You have seen containers everywhere these days. They can be on trucks or trains. In great numbers, the freight containers are found at the ship docks. Ports are ever crowded with containers. A point to note is that container transport has the capability of influencing the performance of an economy. With that said, nobody can afford to take any chances at the ports during vessel loading or unloading procedures. Every personnel involved in the procedures must be well conversant with the finest details of how to do it. Use of modern equipment is also a basic skill. Handling containers effectively is determined by how well you can identify a container. The following points focus on container handling.
Different containers come in different sizes. Variation is in both the length and the height. Some containers are cubical meaning that they have a higher height than the rectangular ones. Rectangular shaped containers can also be different in length.t eh short ones regarded as class C are 20 feet in length. Longer containers can go up to 40 feet and are class A. The length doesn’t pose much of a challenge in handling as compared to the height. Containers of different heights will be challenging to stack over one another. Height can be 6 feet of 8 feet. Where containers of both heights are to be handled in the same vessel, a plan is necessary to keep the weight balanced.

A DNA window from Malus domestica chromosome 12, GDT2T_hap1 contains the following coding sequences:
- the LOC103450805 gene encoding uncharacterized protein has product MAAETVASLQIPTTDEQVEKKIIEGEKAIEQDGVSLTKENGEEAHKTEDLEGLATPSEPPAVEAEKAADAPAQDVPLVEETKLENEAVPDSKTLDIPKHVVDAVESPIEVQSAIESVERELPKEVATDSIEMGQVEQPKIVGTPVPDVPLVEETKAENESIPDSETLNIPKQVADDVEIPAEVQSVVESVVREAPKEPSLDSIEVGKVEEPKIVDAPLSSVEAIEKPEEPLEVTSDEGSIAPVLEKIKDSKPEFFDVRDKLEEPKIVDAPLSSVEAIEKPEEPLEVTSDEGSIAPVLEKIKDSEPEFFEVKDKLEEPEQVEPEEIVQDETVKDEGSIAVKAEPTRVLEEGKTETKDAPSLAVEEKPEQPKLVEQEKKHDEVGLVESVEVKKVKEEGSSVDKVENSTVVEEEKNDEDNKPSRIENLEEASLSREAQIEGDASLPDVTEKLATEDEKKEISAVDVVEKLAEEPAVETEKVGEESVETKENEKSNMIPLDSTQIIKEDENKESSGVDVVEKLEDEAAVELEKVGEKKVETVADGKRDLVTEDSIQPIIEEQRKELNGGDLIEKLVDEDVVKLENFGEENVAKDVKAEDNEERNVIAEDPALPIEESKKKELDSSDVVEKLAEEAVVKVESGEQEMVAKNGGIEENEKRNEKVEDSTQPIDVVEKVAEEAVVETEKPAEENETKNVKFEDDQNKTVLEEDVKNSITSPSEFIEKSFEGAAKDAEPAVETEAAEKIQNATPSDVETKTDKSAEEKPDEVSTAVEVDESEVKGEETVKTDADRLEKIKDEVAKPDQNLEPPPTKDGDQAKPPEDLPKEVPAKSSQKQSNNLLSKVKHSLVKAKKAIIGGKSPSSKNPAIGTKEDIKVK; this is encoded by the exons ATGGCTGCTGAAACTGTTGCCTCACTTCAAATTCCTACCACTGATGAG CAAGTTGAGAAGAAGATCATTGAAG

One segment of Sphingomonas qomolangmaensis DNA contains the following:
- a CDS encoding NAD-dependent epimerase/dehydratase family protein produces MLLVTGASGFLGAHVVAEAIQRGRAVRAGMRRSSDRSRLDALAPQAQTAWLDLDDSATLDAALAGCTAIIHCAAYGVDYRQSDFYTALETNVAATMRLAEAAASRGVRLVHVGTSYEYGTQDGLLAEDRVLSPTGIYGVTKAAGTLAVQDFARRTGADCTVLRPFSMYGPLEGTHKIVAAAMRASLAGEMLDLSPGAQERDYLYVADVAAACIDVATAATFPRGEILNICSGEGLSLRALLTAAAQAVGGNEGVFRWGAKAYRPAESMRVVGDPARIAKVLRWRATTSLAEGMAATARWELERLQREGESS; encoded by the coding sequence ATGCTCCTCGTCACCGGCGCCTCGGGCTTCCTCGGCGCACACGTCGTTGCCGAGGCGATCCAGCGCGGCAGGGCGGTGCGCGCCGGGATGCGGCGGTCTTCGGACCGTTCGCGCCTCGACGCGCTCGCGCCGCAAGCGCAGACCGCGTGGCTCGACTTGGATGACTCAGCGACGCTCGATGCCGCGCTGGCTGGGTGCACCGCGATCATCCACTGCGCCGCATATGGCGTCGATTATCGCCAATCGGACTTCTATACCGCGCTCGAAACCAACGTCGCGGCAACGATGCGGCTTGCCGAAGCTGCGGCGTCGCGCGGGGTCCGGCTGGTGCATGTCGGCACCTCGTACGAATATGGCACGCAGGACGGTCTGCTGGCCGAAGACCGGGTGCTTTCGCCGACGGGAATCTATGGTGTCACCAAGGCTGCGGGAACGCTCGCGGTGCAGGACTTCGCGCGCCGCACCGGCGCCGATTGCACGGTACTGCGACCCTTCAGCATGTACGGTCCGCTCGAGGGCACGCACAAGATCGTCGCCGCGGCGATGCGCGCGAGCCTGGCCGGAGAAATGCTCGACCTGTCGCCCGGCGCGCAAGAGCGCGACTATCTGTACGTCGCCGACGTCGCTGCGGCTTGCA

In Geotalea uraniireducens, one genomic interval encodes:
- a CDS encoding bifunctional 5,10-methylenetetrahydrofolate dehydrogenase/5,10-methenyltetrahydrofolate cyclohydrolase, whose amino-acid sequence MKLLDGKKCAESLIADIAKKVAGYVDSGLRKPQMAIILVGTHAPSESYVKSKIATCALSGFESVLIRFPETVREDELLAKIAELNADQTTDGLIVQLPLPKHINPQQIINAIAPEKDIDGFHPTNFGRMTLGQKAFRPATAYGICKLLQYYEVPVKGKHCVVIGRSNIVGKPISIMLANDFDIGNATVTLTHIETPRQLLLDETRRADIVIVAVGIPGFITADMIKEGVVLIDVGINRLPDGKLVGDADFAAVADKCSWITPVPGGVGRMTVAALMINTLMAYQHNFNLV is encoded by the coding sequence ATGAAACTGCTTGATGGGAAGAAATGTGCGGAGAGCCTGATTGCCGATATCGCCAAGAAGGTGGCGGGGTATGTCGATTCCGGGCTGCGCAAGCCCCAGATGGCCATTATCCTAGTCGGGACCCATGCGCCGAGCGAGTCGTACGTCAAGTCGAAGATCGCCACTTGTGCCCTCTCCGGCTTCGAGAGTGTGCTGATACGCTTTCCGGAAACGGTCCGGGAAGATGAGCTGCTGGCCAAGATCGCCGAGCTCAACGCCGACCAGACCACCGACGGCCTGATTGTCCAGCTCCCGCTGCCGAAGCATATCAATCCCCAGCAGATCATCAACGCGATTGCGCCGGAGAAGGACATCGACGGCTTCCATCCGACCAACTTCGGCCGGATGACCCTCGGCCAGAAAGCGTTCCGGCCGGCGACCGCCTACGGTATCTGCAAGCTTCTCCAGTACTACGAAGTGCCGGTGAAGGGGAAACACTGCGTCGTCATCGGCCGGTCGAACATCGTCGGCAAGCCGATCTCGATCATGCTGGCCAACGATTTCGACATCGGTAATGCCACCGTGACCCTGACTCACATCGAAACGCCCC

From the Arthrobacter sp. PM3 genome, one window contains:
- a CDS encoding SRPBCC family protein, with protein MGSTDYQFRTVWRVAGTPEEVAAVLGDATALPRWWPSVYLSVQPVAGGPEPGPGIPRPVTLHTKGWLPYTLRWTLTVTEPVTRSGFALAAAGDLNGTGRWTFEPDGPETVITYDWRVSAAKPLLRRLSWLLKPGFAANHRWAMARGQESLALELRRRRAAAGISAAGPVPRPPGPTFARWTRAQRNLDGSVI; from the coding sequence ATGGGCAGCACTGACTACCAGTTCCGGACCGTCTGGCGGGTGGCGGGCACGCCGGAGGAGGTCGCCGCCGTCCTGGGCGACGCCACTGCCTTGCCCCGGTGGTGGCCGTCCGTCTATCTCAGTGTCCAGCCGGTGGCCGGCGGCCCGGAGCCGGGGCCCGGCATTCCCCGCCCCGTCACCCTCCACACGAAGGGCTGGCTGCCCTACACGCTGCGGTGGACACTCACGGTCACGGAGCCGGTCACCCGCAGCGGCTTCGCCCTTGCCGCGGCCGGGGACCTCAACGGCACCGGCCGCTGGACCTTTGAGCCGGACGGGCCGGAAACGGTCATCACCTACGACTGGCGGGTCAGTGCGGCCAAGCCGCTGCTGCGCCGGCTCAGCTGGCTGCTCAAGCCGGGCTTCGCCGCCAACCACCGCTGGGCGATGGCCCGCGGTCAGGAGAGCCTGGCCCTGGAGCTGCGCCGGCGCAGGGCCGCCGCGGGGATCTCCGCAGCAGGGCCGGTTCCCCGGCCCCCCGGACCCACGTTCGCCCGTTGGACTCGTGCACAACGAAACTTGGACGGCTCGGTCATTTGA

Containers are many but each one of them is made unique by special markings. For identification purposes, wheel brakes from Brelx are required to be marked. Ships sail to many places around the globe. Without markings, a container could be just one in a billion making it super difficult to identify. Deck officers must know how to decode the markings on shipping container sides for effective handling. Where fragile products are placed in a given container and indicated in codes, there will be no trouble to identify which one it is. Special handling will therefore be given to that container. Container number, code, tare weight and permissible payloads at maximum are all indicated at the container sides.
Containers are fully stacked right from the bay upwards to the deck. How each of the containers is stacked matters to the spread of weight on the ship. Having the heavy containers on one side and the lighter ones on the other can create imbalances causing ship collapsing. The planners must develop a bay plan before the containers are brought in for simple and fast loading. Any deck officer needs to familiarize himself with the created bay plan to ensure that every container goes where it has been allocated and not anywhere else.
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